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Cubs' Cabrera focused on letting results do talking

Righty's strong spring has him in mix for spot in Chicago's bullpen

MESA, Ariz. -- Alberto Cabrera's father still makes bread and sells it in Las Matas de Farfan in the Dominican Republic. Cabrera started working at the panaderia when he was 10, and would help mix the batter, and then sell the freshly baked items on the street.

Cabrera didn't start pitching until he was 16 years old, which is when the Cubs signed him as an amateur free agent. This week, the 25-year-old will find out if he's made the Cubs' Opening Day roster.

"I've been telling him since Day 1 -- him, [Hector] Rondon, all of them, I told them, 'Look, if you want to ask somebody about not knowing where you're going, just ask me,'" Cubs pitcher Carlos Villanueva said Sunday. "I've been the 25th guy a lot of years."

Cabrera has pitched in the big leagues before, getting a promotion in August 2012 and again last September. But he's never made an Opening Day roster. The Cubs had a lot of pitchers in camp early, and Cabrera wasn't getting in games. He was worried.

"He was a little frustrated at the beginning, because he wasn't pitching as much as he wanted," Villanueva said. "I said, 'Look, there's nothing you can do to control that. You need to know the facts -- the facts are you know what you have and you know you have no options. Your option is whenever you get the chance to pitch, you go one-two-three, and every time you go out there, you do a good job.'"

If Cabrera felt the Cubs weren't paying attention, they are now.

"[I told him], 'If you go out there and throw eight, 10, 12 innings and give up one run and punch out 12, somebody's looking at that,'" Villanueva said. "There are scouts everywhere. If there's no room on this team, there will be room somewhere else. That's the mentality you need to have. You can't be, 'Oh, what's going to happen?' You can't worry it away. That's not going to help."

Cabrera has the right mindset. In eight games, he's given up one run on three hits, three walks and struck out six over nine innings for a 1.00 ERA. He's also finished four games.

"I just have to keep working," Cabrera said. "I don't know what's going to happen, but for me, I work hard and I keep working, pitching. I feel good. I know I have to keep working. If I don't do my job, I don't think anything good will happen, but if I do my job, something good will happen."

The Cubs have 17 pitchers still in spring camp, although Kyuji Fujikawa and Jake Arrieta will likely open the season on the disabled list, and James McDonald (shoulder) won't be ready for the start of the season. Four of the starters are set -- Jeff Samardzija, Edwin Jackson, Jason Hammel and Travis Wood -- and Villanueva or Chris Rusin could take over the fifth spot.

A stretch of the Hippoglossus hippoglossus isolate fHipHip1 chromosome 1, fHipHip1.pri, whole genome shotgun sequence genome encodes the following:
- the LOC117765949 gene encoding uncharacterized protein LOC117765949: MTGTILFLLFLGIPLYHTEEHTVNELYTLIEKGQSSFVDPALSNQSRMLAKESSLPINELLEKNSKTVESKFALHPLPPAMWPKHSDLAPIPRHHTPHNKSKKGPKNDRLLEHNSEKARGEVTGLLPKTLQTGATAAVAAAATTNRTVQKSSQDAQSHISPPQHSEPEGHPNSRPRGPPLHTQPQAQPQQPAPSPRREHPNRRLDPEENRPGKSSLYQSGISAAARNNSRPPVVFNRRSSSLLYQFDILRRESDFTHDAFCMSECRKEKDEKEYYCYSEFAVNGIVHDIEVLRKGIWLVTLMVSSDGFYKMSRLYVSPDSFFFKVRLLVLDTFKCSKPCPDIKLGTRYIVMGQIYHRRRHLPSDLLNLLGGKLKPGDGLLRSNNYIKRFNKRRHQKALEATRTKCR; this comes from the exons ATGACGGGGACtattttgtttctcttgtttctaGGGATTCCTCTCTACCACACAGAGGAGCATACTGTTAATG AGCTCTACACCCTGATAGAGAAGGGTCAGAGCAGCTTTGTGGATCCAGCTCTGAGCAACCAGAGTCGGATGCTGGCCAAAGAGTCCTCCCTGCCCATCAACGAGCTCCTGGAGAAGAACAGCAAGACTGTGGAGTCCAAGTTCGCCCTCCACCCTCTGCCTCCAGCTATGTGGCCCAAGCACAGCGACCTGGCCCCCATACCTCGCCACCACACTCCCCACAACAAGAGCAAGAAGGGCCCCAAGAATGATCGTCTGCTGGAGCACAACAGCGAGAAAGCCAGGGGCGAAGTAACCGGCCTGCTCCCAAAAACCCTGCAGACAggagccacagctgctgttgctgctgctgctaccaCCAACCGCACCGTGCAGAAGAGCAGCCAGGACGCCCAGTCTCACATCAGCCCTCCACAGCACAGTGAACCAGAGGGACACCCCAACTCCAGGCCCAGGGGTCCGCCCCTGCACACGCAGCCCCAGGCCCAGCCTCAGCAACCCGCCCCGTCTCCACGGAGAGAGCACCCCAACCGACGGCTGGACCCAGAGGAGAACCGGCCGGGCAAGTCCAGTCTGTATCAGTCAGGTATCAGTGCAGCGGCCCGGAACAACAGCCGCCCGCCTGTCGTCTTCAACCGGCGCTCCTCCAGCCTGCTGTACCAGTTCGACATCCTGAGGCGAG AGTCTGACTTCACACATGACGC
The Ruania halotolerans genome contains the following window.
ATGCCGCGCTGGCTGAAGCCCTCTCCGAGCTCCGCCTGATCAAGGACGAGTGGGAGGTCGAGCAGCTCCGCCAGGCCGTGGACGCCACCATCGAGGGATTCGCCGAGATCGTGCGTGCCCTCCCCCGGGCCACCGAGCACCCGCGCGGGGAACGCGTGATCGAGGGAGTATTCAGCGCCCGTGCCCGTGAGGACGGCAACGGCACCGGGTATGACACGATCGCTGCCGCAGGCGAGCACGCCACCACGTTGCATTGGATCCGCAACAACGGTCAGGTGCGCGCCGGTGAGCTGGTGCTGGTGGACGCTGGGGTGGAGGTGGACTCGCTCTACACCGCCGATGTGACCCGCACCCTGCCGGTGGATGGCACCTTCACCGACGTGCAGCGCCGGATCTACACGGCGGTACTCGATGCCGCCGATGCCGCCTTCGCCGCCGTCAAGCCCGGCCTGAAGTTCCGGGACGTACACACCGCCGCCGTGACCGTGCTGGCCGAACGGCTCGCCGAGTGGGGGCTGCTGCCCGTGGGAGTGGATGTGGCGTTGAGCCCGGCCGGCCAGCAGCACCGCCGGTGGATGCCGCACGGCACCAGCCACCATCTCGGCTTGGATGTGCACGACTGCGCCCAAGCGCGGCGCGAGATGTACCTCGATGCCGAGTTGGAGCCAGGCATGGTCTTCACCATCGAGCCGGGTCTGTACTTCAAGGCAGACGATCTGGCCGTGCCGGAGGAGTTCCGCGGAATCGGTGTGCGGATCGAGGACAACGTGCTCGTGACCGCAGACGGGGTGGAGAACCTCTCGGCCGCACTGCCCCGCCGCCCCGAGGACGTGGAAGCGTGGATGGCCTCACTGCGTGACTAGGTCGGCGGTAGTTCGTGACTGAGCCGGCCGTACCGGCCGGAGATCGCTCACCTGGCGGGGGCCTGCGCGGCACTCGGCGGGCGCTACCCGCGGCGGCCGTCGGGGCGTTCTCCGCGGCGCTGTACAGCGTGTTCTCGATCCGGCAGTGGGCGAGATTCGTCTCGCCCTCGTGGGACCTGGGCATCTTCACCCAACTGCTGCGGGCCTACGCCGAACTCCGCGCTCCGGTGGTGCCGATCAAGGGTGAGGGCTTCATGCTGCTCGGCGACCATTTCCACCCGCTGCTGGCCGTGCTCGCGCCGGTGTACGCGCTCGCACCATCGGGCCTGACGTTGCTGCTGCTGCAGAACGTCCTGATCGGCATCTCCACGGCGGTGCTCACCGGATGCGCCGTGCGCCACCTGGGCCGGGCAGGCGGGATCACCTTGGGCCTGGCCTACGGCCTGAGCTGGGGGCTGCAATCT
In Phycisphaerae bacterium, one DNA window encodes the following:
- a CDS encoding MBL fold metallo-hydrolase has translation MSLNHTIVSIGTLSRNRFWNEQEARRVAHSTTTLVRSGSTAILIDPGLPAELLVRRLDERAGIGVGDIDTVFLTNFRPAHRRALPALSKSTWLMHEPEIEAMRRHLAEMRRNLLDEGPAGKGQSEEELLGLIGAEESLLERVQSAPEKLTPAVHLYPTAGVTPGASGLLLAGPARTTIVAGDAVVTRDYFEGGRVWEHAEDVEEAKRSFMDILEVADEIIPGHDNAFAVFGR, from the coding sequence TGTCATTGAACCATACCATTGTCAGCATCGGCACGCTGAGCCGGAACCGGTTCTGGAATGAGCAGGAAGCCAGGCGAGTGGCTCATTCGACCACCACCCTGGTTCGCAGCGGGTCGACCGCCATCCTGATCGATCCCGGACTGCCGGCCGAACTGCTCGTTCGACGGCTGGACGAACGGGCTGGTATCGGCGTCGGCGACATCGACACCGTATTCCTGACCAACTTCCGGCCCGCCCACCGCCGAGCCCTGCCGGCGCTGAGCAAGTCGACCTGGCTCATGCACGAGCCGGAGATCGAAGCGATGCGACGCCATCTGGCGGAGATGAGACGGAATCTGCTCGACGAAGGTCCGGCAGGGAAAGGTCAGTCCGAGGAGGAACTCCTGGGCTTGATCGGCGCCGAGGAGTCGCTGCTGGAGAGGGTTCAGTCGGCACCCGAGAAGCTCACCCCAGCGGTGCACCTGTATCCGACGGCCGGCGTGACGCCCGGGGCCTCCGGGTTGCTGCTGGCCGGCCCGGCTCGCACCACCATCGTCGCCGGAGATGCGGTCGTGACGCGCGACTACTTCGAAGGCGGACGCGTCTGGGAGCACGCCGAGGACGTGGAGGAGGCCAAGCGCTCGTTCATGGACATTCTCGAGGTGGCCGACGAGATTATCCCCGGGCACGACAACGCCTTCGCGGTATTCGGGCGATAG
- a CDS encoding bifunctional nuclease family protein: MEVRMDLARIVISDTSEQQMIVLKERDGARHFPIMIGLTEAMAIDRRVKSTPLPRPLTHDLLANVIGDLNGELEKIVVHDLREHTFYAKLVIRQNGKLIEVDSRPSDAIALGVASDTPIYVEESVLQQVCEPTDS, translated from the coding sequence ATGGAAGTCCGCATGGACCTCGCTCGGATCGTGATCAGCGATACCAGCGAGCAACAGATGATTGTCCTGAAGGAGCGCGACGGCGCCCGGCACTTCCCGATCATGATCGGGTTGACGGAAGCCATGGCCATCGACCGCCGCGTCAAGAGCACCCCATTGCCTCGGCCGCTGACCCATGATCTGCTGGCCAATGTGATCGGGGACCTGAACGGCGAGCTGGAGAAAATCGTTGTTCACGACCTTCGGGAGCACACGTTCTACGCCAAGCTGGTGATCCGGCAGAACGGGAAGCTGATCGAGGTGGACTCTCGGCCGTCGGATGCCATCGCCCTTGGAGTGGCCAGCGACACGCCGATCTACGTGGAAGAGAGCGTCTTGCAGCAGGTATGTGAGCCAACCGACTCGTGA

Jose Veras is the closer, and the pitchers who will set up the right-hander include James Russell, Wesley Wright and Pedro Strop. Villanueva will either be in the rotation as the fifth man or be in the bullpen, and that leaves Cabrera competing for one of the final spots with Rondon and Justin Grimm.

If Villanueva is in the rotation, that could create three openings, and Cabrera, Rondon and Grimm all make it. Wright and Strop also are out of options.

"I don't know if being out of options is the defining factor of somebody's thinking," Cubs manager Rick Renteria said of the roster. "I think their performances dictate that."

Cabrera has been used as both a starter and reliever in the Minor Leagues, and last season, at Double-A Tennessee, he was named to the Southern League All-Star team. He was 9-3 with a 3.20 ERA in 18 games with the Smokies, then promoted to Triple-A Iowa, where he was used strictly in relief.

"From what I gather, he looks very similar to how he looked a couple years ago," Renteria said of Cabrera, who has looked sharp some seasons, and struggled in others. In 2012, pitching strictly in relief, he compiled a 3.11 ERA in 36 games at Tennessee and Iowa.

This offseason, Cabrera was a regular at the Cubs' new academy in the Dominican Republic, working out three or four days a week there. His younger brother, Mauricio, 20, is in the Braves' organization and also is a pitcher.

Villanueva has seen improvement.

"What can you do with him? He's a kid who can help you," Villanueva said. "He is going to make it hard for the front office to make a decision, and that's all you can do. After that, you can't control what comes after that.

"You have to trust that whatever happens was supposed to happen," Villanueva said. "He made it difficult for them and he's done a great job. If I'm him, I can go to bed at night happy, because there's nothing more you can do. I'm proud of him. Hopefully, he can carry it through the season."

Cabrera appreciates the support from Villanueva and others.

"He's good people, a good teammate," Cabrera said of the veteran. "If they have people like that, 'Villa,' Rusin, they help the young guys -- Samardzija, too."

Their message?

"Keep working," Cabrera said. "If you keep working, something good will happen."

Carrie Muskat is a reporter for She writes a blog, Muskat Ramblings, and you can follow her on Twitter @CarrieMuskat.

Chicago Cubs, Alberto Cabrera